“And Hope let you do all the talking. Which made them think she was the pliable one, the easily intimidated one.”

Ani makes a noise that’s half sigh and half growl of frustration. “You know how she is. When I take over . . .”

“She steps aside. She was letting you bluster and negotiate while she worked on an escape plan. They mistook her silence for compliance, and they decided they only needed one curse weaver.”

“If I’d foreseen that, I’d have shut up. Or I’d have insisted she do the talking.”

That isn’t true. Ani couldn’t have sat quietly by. Nor would she have pushed Hope to talk, in case their captors did something far worse than abandon the “difficult one” in a hunting shack.

“You were rejected,” I say, forcing levity into my tone. “Now if I’d been there, they’d totally have kept me. I’m the shiny, vibrant, irresistible sister.”

That makes her laugh. “If you were there, K, they’d have dumped you at the first off-ramp, like Dad threatened to do on every road trip. Now how far out are you?”

“About an hour. Plenty of time to give me all the details.”

25 thoughts on “Chapter Ten”

  1. Virginia K Gonet says:

    OMG! Thank you so much for sharing this with us! I can hardly wait for the next installment ❤

  2. I’m really scared of Ani. It seemed too easy,am I the only one kinda sceptical?

    1. Kelley Armstrong says:

      Just commenting before anyone reads this comment and it affects their view of the sisters’ relationship going forward. This is light UF–not the kind of book where anyone’s beloved big sister is going to turn out to be evil. Releasing the “difficult sister” says more about the kidnappers than Ani.

      1. I’m more interested in why the sisters don’t seem to agree with the kidnappers on who the difficult one is 😛 looking forward to meeting Hope…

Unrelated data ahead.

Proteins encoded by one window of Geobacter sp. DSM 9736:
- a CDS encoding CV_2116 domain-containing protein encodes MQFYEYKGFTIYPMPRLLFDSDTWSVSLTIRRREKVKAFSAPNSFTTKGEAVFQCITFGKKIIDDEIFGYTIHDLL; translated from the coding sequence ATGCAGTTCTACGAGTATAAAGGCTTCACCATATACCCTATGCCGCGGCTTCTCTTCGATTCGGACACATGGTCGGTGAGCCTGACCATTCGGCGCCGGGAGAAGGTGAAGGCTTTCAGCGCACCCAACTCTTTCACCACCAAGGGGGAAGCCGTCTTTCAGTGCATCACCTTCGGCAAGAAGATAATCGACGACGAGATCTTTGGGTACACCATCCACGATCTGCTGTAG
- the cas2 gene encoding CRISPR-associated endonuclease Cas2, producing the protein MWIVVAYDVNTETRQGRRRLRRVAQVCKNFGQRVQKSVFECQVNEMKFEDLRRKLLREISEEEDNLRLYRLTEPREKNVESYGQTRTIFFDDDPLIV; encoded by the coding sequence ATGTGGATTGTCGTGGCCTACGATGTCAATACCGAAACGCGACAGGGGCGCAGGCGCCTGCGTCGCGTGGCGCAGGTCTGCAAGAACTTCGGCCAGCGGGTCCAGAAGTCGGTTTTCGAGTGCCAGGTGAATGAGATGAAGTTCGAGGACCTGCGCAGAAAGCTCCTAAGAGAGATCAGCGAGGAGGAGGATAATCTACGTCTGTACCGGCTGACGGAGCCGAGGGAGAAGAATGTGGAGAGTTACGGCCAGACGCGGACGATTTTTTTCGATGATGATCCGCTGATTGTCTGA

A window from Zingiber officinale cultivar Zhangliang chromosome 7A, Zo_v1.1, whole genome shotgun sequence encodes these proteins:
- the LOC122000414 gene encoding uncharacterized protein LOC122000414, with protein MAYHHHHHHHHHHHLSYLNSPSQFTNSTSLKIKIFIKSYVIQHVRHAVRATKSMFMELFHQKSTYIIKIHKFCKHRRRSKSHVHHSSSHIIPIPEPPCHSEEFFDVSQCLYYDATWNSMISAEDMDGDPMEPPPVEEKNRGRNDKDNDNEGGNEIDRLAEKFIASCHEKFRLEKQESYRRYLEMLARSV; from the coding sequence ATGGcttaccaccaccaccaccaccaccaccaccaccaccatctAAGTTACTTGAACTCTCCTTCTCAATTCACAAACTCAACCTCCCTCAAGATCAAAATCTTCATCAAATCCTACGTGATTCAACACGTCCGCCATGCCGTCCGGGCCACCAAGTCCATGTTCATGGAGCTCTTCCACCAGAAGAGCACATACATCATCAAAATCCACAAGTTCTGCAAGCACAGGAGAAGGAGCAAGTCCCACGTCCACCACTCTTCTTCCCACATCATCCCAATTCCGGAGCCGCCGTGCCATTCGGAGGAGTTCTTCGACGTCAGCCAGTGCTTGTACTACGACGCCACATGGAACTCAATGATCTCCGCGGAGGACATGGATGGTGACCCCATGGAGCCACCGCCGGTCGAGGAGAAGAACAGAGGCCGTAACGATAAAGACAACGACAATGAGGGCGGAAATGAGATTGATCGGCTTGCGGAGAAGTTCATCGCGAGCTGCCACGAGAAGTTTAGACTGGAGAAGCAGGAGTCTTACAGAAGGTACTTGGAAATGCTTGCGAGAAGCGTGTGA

3. Thanks so much! Tiny typo “You doing oaky?” should be okay not oaky

    1. Kelley Armstrong says:

      Fixed! Thanks!

  4. Cherrithe says:

    Just a comment on consistency of Kennedy’s nickname. In this chapter you have it as K and in earlier chapters it is Kay.

    1. Kelley Armstrong says:

      A couple of readers mentioned mistaking Kay for ‘kay–short for okay–so I changed to K throughout.

  5. SCOTT DULECKI says:

    Love it! Thanks!

  6. Anonymous says:

    These characters are so wonderful they deserve a series!!

  7. Kelly Newsam says:

    Think it’s supposed to be ‘You doing okay?’ In the sentence talking to Johnathan, unless im missing some with ‘oaky’ lol. Other than that, great. Connellys driving style made me think of Clay driving to get to Elena haha

  8. So great so far! I can’t wait to read more.

    ‘as he tell employees’ tells instead of tell?

    1. Kelley Armstrong says:

      Fixed! Thanks!

  9. Drinking in this new adventure. Thank you so much for bringing us along with you. Seriously wondering what they were looking for in Kennedy’s shop!?

    Small typo….”as he tell employees that the fumigation” tells instead of tell….?

  10. Thank you so, so much for keeping this light and fun! I need to read so I don’t brood too much but so many books are dark and I just can’t bear that right now.

  11. So glad I only noticed this project once you were a couple of chapters in, so I got read quite a bit at once, but I guess now I’ll have to be patient, which is not my strong suit! So far, I’m loving it, which makes this ten times harder! Thank you so much for doing this project!